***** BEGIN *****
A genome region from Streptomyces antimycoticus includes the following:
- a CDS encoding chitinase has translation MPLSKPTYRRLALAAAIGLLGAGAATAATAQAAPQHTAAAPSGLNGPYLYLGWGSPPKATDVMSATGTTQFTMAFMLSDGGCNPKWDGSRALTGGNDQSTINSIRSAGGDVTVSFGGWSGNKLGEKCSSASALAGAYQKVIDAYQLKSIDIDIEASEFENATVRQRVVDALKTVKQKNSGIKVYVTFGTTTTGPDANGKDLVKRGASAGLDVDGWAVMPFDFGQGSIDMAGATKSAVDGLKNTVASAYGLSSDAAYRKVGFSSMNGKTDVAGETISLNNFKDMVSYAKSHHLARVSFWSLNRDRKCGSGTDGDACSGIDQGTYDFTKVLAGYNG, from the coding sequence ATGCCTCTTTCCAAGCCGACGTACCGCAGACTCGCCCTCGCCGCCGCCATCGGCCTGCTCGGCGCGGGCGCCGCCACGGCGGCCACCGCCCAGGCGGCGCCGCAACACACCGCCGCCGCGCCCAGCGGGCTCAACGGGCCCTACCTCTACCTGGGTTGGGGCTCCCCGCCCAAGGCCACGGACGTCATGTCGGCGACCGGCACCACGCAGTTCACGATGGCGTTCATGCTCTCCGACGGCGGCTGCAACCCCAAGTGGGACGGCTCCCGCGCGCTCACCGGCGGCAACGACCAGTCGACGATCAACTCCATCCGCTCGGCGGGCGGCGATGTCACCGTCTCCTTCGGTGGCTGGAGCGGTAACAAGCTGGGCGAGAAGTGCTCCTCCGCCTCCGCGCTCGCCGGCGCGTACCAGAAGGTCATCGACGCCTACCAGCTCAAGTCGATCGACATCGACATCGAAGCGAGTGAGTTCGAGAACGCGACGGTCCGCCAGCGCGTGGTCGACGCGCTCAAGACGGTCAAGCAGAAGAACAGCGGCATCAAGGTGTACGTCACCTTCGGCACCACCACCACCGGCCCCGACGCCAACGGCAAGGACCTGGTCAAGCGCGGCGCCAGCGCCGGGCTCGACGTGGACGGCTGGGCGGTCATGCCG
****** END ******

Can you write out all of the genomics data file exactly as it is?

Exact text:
A genome region from Streptomyces antimycoticus includes the following:
- a CDS encoding chitinase has translation MPLSKPTYRRLALAAAIGLLGAGAATAATAQAAPQHTAAAPSGLNGPYLYLGWGSPPKATDVMSATGTTQFTMAFMLSDGGCNPKWDGSRALTGGNDQSTINSIRSAGGDVTVSFGGWSGNKLGEKCSSASALAGAYQKVIDAYQLKSIDIDIEASEFENATVRQRVVDALKTVKQKNSGIKVYVTFGTTTTGPDANGKDLVKRGASAGLDVDGWAVMPFDFGQGSIDMAGATKSAVDGLKNTVASAYGLSSDAAYRKVGFSSMNGKTDVAGETISLNNFKDMVSYAKSHHLARVSFWSLNRDRKCGSGTDGDACSGIDQGTYDFTKVLAGYNG, from the coding sequence ATGCCTCTTTCCAAGCCGACGTACCGCAGACTCGCCCTCGCCGCCGCCATCGGCCTGCTCGGCGCGGGCGCCGCCACGGCGGCCACCGCCCAGGCGGCGCCGCAACACACCGCCGCCGCGCCCAGCGGGCTCAACGGGCCCTACCTCTACCTGGGTTGGGGCTCCCCGCCCAAGGCCACGGACGTCATGTCGGCGACCGGCACCACGCAGTTCACGATGGCGTTCATGCTCTCCGACGGCGGCTGCAACCCCAAGTGGGACGGCTCCCGCGCGCTCACCGGCGGCAACGACCAGTCGACGATCAACTCCATCCGCTCGGCGGGCGGCGATGTCACCGTCTCCTTCGGTGGCTGGAGCGGTAACAAGCTGGGCGAGAAGTGCTCCTCCGCCTCCGCGCTCGCCGGCGCGTACCAGAAGGTCATCGACGCCTACCAGCTCAAGTCGATCGACATCGACATCGAAGCGAGTGAGTTCGAGAACGCGACGGTCCGCCAGCGCGTGGTCGACGCGCTCAAGACGGTCAAGCAGAAGAACAGCGGCATCAAGGTGTACGTCACCTTCGGCACCACCACCACCGGCCCCGACGCCAACGGCAAGGACCTGGTCAAGCGCGGCGCCAGCGCCGGGCTCGACGTGGACGGCTGGGCGGTCATGCCG